Eagle County kids spinning wrenches to build solar-powered race cars
Ryan Summerlin March 25, 2014
This year’s Solar Rollers
10 teams from eight regional high schools will compete in this year’s Solar Roller race, May 17 at Glenwood Springs High School
Summit High (2 teams)
Colorado Rocky Mountain School
Aspen (2 teams)
EAGLE COUNTY — When Noah Davis launched a solar car competition, he knew he had to answer one question: How fast does it go?
Really, really fast.
Davis runs Energetics Education, a nonprofit that helps young people create solutions to the world’s energy issues. If you’re going to save the world, you need to know a little about how it works or at least how its energy systems work, he says.
One step toward that is designing, building and racing solar-powered remote control cars.
Solar Rollers is Energetics Education’s flagship program. It hands all kinds of parts to teams of high school kids all over the region, and the kids make the cars go.
They run on sunshine for at least an hour. How much longer than that is what they’ll determine in May when they gather at Glenwood Springs High School to race and pray that Ra, the Egyptian sun god, is having a good day.
“It’s an energy-based competition. They’re trying to make the most of solar energy,” Davis said.
Last year was the first time they tried it, and most of the kids did the sensible thing — putting the solar panel on top of the car so they could embrace as many of the sun’s loving rays as possible. This year, they have 10 teams from eight high schools around the region.
The instructions are pretty simple.
“You have this much area to collect sunlight, and we’ll see you at the race in May,” Davis said, using his hands to create rectangle about two feet long and 18 inches wide.
They work like radio controlled cars. Most of the teams are supplied with basic materials. Energetics Education supplies the foam bumpers, the controller, wheels, suspension and most of the hundreds of other parts.
“They have to understand how it works and how to design it,” Davis said.
IDENTICAL PARTS, UNIQUE IDEAS
The teams have design freedom, but some of the cars tend to look alike because Davis gives them a big box of identical parts.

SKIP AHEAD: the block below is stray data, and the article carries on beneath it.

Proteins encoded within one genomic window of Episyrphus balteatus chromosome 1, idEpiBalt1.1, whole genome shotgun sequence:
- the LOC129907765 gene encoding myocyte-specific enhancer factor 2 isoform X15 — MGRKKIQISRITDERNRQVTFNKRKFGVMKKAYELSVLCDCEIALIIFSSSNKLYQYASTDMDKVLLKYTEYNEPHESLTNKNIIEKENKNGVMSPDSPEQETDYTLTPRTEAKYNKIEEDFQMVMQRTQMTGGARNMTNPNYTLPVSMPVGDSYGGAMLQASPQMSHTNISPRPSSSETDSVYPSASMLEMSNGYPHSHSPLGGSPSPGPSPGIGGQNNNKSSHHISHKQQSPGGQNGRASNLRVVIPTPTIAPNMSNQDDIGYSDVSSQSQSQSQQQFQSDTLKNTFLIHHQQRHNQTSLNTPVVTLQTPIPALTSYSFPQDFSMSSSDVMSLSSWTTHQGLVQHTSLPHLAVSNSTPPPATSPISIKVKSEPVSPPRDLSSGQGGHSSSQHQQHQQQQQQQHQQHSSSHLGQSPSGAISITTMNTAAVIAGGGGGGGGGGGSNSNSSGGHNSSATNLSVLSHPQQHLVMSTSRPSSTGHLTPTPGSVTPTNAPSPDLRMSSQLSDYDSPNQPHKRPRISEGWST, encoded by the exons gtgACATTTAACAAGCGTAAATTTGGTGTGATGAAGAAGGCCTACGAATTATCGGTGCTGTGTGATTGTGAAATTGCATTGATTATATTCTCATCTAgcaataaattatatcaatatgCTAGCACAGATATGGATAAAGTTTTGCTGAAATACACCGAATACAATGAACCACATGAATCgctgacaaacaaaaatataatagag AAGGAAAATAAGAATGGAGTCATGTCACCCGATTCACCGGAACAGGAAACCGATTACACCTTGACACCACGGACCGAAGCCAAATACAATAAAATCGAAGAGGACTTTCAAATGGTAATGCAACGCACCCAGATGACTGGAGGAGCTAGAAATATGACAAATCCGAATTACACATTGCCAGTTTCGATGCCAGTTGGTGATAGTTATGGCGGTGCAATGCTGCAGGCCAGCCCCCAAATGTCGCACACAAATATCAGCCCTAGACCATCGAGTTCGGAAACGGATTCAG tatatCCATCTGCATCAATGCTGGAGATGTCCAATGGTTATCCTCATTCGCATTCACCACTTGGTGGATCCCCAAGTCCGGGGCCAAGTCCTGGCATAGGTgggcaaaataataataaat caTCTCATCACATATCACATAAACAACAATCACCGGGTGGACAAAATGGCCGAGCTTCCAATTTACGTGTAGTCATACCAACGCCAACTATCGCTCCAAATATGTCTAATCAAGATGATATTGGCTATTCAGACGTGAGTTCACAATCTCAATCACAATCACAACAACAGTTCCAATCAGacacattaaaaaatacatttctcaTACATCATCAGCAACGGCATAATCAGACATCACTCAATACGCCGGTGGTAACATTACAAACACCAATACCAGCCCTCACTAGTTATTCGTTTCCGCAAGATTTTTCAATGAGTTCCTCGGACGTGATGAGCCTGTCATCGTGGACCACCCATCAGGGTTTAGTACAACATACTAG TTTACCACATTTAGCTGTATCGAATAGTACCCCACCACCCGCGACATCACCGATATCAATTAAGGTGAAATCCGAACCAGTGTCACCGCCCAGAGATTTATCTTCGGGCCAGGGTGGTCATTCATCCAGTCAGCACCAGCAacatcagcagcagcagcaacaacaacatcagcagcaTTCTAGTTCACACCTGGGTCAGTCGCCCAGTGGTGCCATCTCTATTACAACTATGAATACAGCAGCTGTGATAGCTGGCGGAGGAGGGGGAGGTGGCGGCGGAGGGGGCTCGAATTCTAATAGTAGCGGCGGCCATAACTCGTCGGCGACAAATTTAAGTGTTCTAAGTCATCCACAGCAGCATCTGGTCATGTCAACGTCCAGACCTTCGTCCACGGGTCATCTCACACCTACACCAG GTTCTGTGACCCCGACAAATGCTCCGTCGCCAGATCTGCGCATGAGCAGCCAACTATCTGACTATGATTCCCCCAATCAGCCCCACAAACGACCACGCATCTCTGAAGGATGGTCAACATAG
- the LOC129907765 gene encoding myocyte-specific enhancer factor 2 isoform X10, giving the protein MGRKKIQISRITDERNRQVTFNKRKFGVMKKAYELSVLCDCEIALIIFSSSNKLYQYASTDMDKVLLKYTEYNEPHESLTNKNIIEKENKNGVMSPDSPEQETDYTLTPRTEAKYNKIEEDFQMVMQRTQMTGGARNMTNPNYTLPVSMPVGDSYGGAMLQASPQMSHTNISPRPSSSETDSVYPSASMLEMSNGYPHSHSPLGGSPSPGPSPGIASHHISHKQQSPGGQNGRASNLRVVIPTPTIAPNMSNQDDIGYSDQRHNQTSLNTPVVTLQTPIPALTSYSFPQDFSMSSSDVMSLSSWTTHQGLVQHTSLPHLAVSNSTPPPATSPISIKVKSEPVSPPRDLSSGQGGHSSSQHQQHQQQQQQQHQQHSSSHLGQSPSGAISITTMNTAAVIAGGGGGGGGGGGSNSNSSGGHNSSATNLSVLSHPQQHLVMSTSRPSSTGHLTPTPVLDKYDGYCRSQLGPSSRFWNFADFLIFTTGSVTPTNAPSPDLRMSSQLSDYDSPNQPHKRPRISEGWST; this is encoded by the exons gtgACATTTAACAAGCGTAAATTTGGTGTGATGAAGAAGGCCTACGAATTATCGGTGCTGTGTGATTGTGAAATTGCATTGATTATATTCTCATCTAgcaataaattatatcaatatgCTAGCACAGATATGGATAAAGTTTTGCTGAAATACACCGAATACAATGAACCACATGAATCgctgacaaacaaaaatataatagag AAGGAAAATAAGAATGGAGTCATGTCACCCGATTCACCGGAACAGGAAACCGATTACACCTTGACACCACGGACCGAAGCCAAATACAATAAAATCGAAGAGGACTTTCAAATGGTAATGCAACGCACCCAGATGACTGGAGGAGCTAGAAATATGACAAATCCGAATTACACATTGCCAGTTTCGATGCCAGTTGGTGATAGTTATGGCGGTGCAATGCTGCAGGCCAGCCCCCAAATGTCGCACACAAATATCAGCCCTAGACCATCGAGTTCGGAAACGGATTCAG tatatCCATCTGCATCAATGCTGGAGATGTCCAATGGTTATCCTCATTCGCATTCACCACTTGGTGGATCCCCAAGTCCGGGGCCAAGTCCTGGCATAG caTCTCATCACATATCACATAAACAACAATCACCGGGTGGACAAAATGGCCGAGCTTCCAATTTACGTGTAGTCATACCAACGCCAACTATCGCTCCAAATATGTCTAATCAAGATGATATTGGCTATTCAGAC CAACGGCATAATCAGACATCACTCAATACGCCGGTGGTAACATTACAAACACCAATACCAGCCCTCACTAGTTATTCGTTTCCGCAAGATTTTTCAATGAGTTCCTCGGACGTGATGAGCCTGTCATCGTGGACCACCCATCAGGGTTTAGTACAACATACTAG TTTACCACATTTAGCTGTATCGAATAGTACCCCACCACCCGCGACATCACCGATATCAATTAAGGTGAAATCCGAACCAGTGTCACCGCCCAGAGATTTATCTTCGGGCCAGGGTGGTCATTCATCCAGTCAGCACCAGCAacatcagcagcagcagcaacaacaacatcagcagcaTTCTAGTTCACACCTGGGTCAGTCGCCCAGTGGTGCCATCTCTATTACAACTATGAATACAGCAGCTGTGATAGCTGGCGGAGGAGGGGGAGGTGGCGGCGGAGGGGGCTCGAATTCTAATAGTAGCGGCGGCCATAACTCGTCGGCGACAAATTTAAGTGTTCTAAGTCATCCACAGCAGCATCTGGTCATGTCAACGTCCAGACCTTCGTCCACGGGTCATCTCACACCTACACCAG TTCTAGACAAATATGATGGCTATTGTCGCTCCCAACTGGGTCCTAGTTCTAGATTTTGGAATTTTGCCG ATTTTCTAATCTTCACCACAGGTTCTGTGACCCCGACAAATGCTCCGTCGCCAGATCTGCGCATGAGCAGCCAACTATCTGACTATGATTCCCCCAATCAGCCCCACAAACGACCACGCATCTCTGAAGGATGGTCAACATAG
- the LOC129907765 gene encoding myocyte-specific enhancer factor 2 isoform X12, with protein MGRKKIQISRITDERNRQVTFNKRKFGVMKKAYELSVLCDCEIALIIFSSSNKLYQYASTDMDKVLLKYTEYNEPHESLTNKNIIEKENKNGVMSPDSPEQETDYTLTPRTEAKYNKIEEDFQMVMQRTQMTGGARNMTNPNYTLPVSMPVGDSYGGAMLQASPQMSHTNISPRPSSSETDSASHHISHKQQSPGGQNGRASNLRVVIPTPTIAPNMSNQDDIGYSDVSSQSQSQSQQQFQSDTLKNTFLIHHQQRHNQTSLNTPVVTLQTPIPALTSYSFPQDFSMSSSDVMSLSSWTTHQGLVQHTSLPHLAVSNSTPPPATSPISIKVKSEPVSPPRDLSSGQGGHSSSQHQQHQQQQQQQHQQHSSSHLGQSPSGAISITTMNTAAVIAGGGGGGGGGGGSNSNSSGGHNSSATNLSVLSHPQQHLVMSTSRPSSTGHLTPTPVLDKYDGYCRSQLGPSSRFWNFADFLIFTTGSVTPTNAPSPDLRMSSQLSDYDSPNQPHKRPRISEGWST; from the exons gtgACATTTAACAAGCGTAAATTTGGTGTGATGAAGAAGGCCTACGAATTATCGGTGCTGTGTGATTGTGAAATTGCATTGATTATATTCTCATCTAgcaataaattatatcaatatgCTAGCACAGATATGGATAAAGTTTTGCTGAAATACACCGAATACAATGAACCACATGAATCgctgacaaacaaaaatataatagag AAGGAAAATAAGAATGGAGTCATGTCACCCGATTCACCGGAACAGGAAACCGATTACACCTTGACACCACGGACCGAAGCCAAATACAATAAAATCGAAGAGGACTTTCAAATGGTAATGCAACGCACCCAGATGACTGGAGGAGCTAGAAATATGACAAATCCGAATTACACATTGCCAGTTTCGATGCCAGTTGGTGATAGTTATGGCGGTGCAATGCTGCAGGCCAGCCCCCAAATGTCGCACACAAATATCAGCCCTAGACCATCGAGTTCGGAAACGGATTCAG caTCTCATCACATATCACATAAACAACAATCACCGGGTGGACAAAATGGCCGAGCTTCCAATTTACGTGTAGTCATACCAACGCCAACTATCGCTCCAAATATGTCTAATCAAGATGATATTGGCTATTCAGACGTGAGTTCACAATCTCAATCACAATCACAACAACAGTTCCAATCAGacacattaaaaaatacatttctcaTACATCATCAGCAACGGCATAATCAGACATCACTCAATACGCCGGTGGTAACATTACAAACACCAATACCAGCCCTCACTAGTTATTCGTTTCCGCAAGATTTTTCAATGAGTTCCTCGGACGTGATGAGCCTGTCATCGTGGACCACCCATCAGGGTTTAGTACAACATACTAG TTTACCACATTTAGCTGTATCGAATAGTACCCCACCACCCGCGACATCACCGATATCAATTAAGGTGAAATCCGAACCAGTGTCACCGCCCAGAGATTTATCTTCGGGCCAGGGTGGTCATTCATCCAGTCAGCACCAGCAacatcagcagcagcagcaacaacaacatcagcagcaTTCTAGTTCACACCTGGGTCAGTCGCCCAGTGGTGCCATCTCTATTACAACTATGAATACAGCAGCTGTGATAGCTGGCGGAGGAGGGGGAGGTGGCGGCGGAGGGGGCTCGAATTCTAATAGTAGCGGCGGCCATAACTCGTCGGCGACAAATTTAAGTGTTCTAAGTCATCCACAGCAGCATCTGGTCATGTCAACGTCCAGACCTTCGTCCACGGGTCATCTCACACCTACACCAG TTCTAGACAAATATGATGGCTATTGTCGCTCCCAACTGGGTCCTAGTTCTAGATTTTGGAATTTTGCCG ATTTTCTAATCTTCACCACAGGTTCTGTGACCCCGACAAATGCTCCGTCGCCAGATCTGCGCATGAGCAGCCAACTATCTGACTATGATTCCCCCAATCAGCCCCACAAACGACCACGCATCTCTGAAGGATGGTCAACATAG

What they do with those parts, though, is entirely up to them.
“We show them a basic configuration that works. Some schools are completely designing theirs from scratch,” Davis said.
He’s heard that one school — he isn’t saying which — is working with carbon fiber to build their chassis. It’ll be lighter and the theory is that it will travel faster and further.
The teams show up with their cars and have 30 minutes to charge them. Then the green flag drops and they race for an hour.
“They have as much energy as they can harvest,” Davis said.
The competition is broken into five segments: a team panel quiz, photovoltaic top speed (no battery), top speed with storage (sunlight plus battery), two laps on the course powered only by sunlight, main circuit race consisting of 30 minutes to charge empty batteries followed by 60 minutes of circuit racing.
The cars go up to 25 mph. It’s like playing a twitchy video game for an hour. Like LeMans, they trade out drivers periodically. The teams wear matching suits. Kids on the pit crew even have all their tools with them, waiting for something to break.
The green flag drops on May 17 at Glenwood Springs High School.
They’re already looking for schools to go to the website and sign up for next year.
They tried it last year with four high schools and raced at the National Energy Lab in Golden.
“The only other place this has been done is technical colleges in France,” Davis said.
Staff Writer Randy Wyrick can be reached at 970-748-2935 and firstname.lastname@example.org.
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